What happens if my spouse is fired for my discrimination charge?

spouse chargeIn the course of representing a client whom filed an EEOC charge for sexual harassment in the workplace, she inquired if her husband had any legal rights for potential termination as retaliation against her by the same employer.  I was not immediately familiar with third party claims arising out of title VII of the federal code.  Thompson v. N. Am. Stainless, LP, 131 S.Ct. 863 (2011) answered the question being that a third party may now prosecute an action for retaliation under title VII.  The analysis was whether a family member or close friend who was terminated or demoted fell within the protections of title VII as a result of retaliation arising out of another person filing a discrimination charge.  The Supreme Court held that such a case falls within the “zone of interests” to be protected by title VII wherein the retaliation against one person is due to another person filing a complaint.

In this particular case, Thompson’s fiancee filed a charge for sexual harassment (gender form of discrimination) with the Equal Opportunity Employment Commission.  Thompson was subsequently terminated by North American Stainless.  He filed an a charge with the EEOC claiming retaliation.  The EEOC recognized the facts and charge as a legitimate form of retaliation.  The district court under motion for summary judgment ruled that Thompson did not fall within the protected class of title VII being that title VII did not permit third party retaliation claims.  The sixth circuit court of appeals initially reversed the holding of the district court but then in an en banc hearing reversed holding Thompson did not engage in any particular protected activity as defined by Congress.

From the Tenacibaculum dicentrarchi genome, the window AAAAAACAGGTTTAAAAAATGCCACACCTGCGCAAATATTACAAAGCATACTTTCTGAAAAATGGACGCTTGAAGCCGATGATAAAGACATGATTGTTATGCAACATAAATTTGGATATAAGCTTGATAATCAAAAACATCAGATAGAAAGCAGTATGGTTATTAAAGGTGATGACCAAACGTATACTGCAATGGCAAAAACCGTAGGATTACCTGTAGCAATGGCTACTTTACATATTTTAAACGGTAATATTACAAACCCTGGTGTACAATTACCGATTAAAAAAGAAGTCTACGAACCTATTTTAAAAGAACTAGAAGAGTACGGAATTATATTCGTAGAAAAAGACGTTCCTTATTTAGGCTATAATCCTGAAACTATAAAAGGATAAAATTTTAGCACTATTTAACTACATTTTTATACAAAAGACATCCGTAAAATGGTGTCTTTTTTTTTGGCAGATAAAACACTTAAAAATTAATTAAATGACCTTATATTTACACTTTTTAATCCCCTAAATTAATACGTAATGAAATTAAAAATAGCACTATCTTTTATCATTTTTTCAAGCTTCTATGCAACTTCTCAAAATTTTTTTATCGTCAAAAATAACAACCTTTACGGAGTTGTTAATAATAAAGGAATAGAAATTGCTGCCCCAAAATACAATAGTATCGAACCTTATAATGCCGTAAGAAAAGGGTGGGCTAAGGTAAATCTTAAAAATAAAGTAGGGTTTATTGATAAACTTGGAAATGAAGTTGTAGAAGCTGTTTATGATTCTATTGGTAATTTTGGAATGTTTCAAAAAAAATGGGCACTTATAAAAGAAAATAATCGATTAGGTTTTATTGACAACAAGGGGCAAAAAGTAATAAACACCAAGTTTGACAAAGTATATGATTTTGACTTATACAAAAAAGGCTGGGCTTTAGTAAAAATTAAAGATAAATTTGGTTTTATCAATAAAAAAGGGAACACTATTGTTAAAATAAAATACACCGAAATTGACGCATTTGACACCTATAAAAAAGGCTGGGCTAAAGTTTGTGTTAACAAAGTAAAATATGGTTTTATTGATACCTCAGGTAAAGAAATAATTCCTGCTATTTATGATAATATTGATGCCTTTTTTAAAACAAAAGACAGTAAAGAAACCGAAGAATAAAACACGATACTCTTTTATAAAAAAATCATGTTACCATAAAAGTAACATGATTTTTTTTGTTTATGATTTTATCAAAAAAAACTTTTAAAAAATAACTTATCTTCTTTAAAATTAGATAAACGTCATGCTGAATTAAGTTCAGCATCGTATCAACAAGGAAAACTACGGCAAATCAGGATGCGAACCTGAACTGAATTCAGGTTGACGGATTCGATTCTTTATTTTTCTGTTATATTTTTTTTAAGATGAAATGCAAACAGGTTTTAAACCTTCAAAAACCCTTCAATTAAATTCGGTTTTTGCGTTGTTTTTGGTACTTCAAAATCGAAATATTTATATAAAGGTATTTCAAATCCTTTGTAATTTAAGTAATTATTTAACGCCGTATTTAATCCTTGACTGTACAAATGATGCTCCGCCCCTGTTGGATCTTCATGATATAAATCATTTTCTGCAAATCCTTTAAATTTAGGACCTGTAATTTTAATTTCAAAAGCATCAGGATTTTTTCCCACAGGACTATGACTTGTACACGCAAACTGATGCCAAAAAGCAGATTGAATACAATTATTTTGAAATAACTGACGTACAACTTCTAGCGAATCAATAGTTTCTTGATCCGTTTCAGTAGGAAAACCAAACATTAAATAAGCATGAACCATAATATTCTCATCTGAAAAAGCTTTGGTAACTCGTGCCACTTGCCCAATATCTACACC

The Supreme Court disagreed with the sixth circuit court of appeals and reversed their holding.  The Supreme Court held there was prior precedent holding that title VII protections were to be construed broadly in that they were to encompass any form of conduct by an employer that may preempt any employee from filing a charge or complaint of discrimination.  They further held Thompson had standing as an aggrieved party being that the termination was specifically perpetrated as retaliation against his fiancee for filing her EEOC charge.

It is interesting that the Supreme Court’s holding did not limit the potential status of “aggrieved parties” to family members or spouses. There will likely be further appeals to carve out further distinctions of this case as to who has standing as a “third party.”  In fact, the Court specifically noted: “[w]e expect that firing a close family member will almost always meet the [standard], and inflicting a milder reprisal on a mere acquaintance will almost never do so, but beyond that we are reluctant to generalize.”

About Roland

Roland was born in Nashville, Tennessee and raised in Mt. Juliet, Tennessee. The first few years he resided in Paris, France with his mother who was French. In Hendersonville, he attended Beech Senior High School where played soccer and studied in the honors curriculum. Subsequently, he pursued two majors in political science and economics while graduating in three years.

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